I do wonder about how it is a person knows where s/he belongs. Agnes Martin was born in Canada, lived in Manhattan, and eventually became part of her Taos surroundings. Gertrude Stein said that she liked working in France, in isolation, late at night, in a place where English was not generally spoken, so that her native language was "fresh" as she composed. Paul Bowles moved between New York and Paris for awhile, but spent fifty years in Morocco.
*******"to be in different states without a change is not a possibility"--- Charles Olson**********
We thought we had moved to France, definitivement ... We stayed, the last time, nearly two years. We had bought a house and a car and fresh sheets and a farm table. We knew that, in recent years, it had become more difficult (legally speaking) to simply move away. But we felt prepared for that, and we had always dealt well with bureaucracies, we thought. (The representative at the French Consulate on East 74th Street in New York told me that I had put together our visa applications so beautifully that "it is just as if my mother had done it"). And in the end, it wasn't the paperwork. While I will always wonder how exactly to put a ribbon around the whole process and put it away on a shelf, I do think that it was, as Gertrude Stein might have written about it, that "we did belong visiting to France, but we did not belong living there." I do believe it was the difference between exclaiming how marvelous and beautiful, strange or crazy, lovely or inscrutable things were ... and then, living in that same place, running out of discoveries, yet not quite being at home there either. Not belonging. Not able to quite reconcile our French and American selves.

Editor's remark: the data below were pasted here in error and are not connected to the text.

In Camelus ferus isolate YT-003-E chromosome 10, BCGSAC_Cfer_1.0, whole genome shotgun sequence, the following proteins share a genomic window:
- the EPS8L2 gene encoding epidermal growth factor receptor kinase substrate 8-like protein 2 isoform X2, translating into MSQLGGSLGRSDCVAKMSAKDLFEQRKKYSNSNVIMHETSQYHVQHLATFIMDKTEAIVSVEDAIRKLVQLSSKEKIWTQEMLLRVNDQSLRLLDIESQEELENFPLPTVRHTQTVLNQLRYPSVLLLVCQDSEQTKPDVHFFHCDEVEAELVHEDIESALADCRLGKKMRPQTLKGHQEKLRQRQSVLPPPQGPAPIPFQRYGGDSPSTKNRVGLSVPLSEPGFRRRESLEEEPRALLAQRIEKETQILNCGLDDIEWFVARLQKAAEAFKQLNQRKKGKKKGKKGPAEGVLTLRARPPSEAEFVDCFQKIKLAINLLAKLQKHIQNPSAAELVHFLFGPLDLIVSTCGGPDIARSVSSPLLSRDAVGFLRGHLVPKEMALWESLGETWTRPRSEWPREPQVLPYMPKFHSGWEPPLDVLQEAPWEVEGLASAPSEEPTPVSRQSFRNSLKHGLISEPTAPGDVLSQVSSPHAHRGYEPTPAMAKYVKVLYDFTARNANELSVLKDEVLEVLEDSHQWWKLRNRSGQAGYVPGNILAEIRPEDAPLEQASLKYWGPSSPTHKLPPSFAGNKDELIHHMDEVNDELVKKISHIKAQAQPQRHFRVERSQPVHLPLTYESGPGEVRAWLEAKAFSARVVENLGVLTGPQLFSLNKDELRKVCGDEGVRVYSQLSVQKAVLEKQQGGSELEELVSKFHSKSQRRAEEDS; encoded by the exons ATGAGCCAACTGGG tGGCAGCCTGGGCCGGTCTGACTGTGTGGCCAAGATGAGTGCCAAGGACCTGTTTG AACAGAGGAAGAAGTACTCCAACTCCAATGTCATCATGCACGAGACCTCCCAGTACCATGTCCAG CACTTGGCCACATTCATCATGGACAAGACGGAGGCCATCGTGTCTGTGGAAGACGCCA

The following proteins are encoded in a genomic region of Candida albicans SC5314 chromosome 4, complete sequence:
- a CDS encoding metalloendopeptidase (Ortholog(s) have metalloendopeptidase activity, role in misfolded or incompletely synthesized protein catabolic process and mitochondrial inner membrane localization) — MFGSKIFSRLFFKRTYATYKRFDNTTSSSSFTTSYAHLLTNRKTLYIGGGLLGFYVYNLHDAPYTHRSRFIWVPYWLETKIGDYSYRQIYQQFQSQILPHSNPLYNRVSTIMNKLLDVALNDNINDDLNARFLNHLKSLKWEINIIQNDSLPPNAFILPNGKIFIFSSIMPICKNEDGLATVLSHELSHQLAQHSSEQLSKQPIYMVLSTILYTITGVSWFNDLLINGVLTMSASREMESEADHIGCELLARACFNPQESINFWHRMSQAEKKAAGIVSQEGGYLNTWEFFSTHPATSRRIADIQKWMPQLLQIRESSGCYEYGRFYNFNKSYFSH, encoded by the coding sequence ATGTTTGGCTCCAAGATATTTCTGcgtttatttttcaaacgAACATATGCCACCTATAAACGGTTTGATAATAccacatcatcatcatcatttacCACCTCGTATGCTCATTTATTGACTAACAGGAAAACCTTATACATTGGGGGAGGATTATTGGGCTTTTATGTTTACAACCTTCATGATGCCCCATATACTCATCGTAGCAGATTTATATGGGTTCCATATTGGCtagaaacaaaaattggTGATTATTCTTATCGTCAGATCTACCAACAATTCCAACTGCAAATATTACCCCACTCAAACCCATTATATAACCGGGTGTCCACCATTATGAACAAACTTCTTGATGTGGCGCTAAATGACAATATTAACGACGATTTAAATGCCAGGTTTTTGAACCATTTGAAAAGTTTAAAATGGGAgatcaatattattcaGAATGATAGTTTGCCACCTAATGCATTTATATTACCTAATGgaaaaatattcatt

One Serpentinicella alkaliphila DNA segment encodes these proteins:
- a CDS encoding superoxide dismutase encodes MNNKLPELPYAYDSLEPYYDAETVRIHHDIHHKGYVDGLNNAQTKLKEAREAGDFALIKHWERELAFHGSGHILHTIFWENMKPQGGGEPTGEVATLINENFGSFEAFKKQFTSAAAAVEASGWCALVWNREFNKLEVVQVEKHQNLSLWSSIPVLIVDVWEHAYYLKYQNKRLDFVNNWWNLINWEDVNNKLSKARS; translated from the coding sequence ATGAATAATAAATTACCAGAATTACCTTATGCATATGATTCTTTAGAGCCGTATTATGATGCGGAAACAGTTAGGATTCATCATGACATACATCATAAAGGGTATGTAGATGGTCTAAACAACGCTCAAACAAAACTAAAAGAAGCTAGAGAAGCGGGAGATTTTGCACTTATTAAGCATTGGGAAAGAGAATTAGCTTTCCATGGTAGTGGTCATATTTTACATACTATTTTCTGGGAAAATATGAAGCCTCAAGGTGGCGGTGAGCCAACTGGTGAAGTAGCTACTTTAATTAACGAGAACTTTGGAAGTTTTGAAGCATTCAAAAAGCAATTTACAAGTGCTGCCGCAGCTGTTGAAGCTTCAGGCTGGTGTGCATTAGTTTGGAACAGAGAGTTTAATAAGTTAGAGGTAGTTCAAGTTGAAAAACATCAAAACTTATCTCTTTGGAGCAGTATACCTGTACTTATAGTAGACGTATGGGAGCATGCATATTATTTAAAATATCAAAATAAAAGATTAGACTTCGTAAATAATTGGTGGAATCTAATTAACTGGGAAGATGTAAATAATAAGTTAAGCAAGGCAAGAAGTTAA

So, we are no longer near the Atlantic Ocean or the Mediterranean. We never saw redwoods in France, but we did see poppies. We drink the occasional Bordeaux now, but we are more likely to drink Cabernet Sauvignon; it is our "local" wine. And objects and landscapes and people and life are all still here for the knowing. A West Coast skyline (this one from Carmel Valley) can look the same as the skies above Saint-Tropez:
And we can find a door-panel in Carmel, below, just as if it were actually found around a corner, on an old house, on a back street in Paris:
But, in France, we never would have found a street sign -- that leads to the sea -- with Charley's Maltese nick-name stencilled brazenly on one side: